Animator Norman McCabe, best-known for the cartoons he directed at Warner Brothers in the early '40s, has died at the age of 94. (Scroll down to the bottom for the obit.)
He was an animator for Bob Clampett, and when Clampett took over Tex Avery's old unit, McCabe became director for Clampett's old unit, which produced black-and-white cartoons only. After three years as a director, he was drafted into the army; Frank Tashlin took over the unit, and that effectively ended his directing career. The best of the few cartoons he directed is probably "Daffy's Southern Exposure", though he's best-known for the wartime propaganda shorts "Tokio Jokio" and "The Ducktators."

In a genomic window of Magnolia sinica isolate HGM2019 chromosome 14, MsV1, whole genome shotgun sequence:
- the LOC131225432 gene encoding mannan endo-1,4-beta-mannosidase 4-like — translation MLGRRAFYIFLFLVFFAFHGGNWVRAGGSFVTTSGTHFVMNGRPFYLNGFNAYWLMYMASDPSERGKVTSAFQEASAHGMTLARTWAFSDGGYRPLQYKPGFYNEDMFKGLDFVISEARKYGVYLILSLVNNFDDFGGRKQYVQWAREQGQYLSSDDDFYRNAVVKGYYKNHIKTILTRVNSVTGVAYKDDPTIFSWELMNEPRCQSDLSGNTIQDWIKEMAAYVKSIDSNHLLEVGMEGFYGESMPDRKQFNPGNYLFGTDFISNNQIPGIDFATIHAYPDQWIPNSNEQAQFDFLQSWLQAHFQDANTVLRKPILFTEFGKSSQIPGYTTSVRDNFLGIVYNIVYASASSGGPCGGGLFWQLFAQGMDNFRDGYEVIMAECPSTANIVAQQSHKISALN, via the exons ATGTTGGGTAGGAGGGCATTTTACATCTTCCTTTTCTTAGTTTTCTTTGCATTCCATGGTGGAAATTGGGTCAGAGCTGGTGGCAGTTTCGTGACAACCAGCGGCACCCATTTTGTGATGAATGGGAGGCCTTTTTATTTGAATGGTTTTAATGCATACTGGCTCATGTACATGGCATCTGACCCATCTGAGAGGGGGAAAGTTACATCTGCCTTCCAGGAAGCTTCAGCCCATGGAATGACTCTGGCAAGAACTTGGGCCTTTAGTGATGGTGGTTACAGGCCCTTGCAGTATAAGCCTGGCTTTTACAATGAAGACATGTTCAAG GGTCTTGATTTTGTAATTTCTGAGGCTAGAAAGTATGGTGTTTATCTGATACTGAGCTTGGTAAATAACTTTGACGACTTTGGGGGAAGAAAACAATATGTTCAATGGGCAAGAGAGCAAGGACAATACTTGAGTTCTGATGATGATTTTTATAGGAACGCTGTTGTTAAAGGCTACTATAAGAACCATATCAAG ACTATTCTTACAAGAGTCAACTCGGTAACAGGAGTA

McCabe resurfaced as an animator for DePatie-Freleng in the '60s, and worked steadily as an animator for the rest of his career. When Warner Brothers started its TV animation studio with "Tiny Toon Adventures," McCabe, almost 80, came on board as an animation timer, helping to give the gags a sharp sense of timing; he continued to work in that capacity on shows like "Animaniacs" and "Freakazoid," and wrote the script for a "Pinky and the Brain" cartoon.